‘Tis the Season…for Giant Goats and Roller Skates!
Happy Holidays from The Storage Inn in Egg Harbor Township, and Ocean City, New Jersey! Christmas is almost here, and our self storage staff and rental unit customers are all in the Holiday spirit. We are all looking forward to enjoying our traditional holiday activities including big family gatherings, trimming the tree, opening gifts, turkey dinners, and football games.
Recently one of our storage customers who is originally from South America, told me about a Christmas tradition in her country that I could hardly believe. See if you can pick it out of this list of unusual holiday celebrations around the world!
Giant Lantern Festival, Philippines
Looking for some festive sparkle? The Giant Lantern Festival in the Philippines is held each year on the Saturday before Christmas Eve in the city of San Fernando. The festival attracts spectators from all over the country and across the globe. Eleven villages take part in trying to build the most elaborate lantern. The original two foot paper lanterns have evolved over the years into twelve foot elaborate kaleidoscope creations.
Caribbean Snow, Cayman Islands
Think it can’t snow in the Caribbean? Well it can – sort of… It’s common during the Christmas season to see Cayman cottages with their front yards covered with sand carried up from the beach, and lined with sea shells, to simulate snow.
There’s an Austrian tradition where St. Nicholas rewards nice little boys and girls, while Krampus, a beast-like demon creature, roams city streets frightening kids and punishing the bad ones! He is said to capture the naughtiest children and whisk them away in his sack. In the first week of December, young men dress up as the Krampus (especially on the eve of St. Nicholas Day) frightening children with clattering chains and bells.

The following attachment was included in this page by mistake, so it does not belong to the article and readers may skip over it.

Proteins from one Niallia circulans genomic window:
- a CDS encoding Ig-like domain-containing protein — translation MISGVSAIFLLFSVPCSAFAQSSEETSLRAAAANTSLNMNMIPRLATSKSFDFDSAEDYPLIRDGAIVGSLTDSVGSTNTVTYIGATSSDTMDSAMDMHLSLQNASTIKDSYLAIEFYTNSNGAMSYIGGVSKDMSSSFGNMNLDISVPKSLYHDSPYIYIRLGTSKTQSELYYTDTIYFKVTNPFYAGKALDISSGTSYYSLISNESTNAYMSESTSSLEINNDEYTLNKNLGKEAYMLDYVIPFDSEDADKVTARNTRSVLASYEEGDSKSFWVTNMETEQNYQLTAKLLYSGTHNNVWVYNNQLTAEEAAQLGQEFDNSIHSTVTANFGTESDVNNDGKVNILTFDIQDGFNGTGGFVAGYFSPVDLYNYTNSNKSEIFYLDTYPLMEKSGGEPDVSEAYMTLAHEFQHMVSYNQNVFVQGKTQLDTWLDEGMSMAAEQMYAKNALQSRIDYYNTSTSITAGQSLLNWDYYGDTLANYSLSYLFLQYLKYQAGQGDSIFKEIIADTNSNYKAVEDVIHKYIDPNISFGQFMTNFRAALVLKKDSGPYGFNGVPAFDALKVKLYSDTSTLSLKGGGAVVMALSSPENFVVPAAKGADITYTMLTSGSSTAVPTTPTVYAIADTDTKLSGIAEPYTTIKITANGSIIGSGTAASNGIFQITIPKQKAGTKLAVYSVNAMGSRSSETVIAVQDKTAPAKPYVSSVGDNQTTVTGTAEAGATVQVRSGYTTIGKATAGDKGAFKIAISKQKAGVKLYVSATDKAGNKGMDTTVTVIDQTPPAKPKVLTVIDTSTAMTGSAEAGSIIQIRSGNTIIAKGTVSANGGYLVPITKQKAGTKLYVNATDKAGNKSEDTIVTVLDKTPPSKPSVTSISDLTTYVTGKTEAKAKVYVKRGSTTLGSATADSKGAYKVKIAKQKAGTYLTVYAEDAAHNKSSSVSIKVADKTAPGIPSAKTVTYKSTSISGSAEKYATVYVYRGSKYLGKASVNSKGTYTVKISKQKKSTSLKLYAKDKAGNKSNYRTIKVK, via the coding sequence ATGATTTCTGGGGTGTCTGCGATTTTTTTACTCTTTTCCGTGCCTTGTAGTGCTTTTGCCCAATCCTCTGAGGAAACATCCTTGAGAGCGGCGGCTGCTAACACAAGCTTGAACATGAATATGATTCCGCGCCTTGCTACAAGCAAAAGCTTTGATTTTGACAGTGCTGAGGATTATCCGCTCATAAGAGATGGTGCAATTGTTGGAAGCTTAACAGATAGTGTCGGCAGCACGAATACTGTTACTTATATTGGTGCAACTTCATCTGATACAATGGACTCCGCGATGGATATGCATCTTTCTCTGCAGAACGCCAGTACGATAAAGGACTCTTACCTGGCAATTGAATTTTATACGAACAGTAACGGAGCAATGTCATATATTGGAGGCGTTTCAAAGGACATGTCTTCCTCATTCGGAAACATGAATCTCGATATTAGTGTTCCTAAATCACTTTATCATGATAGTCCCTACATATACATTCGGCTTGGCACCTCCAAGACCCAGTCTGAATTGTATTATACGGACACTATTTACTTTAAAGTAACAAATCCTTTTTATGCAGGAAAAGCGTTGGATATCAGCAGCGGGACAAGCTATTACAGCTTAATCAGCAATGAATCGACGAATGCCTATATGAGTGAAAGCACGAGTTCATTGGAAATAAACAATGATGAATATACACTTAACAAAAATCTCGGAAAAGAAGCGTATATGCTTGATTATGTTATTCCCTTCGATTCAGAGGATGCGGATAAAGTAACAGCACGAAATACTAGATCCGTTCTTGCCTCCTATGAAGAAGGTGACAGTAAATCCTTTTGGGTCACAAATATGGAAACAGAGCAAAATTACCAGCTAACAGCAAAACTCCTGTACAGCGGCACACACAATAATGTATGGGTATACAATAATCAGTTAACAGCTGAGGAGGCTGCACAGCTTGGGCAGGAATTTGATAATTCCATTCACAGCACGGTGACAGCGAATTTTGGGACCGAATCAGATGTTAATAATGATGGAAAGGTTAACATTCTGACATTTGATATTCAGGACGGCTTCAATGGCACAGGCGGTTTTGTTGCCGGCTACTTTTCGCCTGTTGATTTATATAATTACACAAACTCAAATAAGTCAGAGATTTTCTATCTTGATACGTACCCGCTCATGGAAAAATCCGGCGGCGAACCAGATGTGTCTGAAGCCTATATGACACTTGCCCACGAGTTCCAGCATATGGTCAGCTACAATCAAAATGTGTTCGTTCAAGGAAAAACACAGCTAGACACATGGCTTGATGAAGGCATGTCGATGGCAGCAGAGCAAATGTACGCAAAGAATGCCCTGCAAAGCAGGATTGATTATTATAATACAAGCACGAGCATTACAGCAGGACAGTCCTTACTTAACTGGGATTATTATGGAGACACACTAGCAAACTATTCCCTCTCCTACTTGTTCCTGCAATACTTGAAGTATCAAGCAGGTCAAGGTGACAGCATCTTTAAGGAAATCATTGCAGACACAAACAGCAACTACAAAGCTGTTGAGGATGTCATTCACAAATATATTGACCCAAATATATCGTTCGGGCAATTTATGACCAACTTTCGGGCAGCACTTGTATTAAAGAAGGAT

Kentucky Fried Christmas Dinner, Japan
Christmas has never been a big deal in Japan and it remains largely a novelty in the country. However, a new, quirky “tradition” has emerged in recent years – a Christmas Day feast of the Colonel’s very own Kentucky Fried Chicken. The festive menu is advertised on the KFC Japan website and reservations are recommended.
Gävle Goat, Sweden
Since 1966, a 40 foot tall Yule Goat has been built in the center of Gävle’s Castle Square for the Advent, but this Swedish Christmas tradition has unwittingly led to another “tradition” of sorts – people trying to burn it down. Since 1966 the Goat has been successfully burned down 29 times – the most recent destruction was in 2016.
If you want to see how the Goat fares this year when it goes up on December 1st, you can follow its progress on the Visit Gävle website through a live video stream.
The Yule Lads, Iceland
In the 13 days leading up to Christmas, 13 tricky, troll-like characters come out to play in Iceland. The “Yule Lads” visit children across the country over the 13 nights leading up to Christmas. For each night of Yuletide, children place their best shoes by the window and a different Yule Lad visits leaving gifts for nice girls and boys and rotten potatoes for the naughty ones.
Saint Nicholas’ Day, Germany
Nikolaus travels by donkey in the middle of the night on December 6th, and leaves little treats like coins, chocolates, oranges and toys in the shoes of good children all over Germany, but it isn’t always fun and games. St. Nick often brings along Knecht Ruprecht (Farmhand Rupert). A devil-like character dressed in dark clothes covered with bells and a dirty beard, Knecht Ruprecht carries a stick or a small whip in hand to punish any children who misbehave.
Brooms in Norway
Perhaps one of the most unorthodox Christmas Eve traditions can be found in Norway, where people hide their brooms. It’s a tradition that dates back centuries to when people believed that witches and evil spirits came out on Christmas Eve looking for brooms to ride on. To this day, many people still hide their brooms in the safest place in the house to stop them from being stolen.
Rolling into Christmas, Caracas, Venezuela
Every Christmas Eve, the city’s residents head to church in the early morning, but, for reasons known only to them, they do so on roller skates.
This unique tradition is so popular that roads across the city are closed to cars so that people can skate to church in safety. Afterwards everyone heads home for the less-than-traditional Christmas dinner of ‘tamales’!
So, there you have some of the most unusual holiday traditions from around the world. We here at The Storage Inn, wish everyone a very Happy Holiday Season. I’ve got to go now – I need to oil up my rollerblades and make my Christmas reservations at KFC!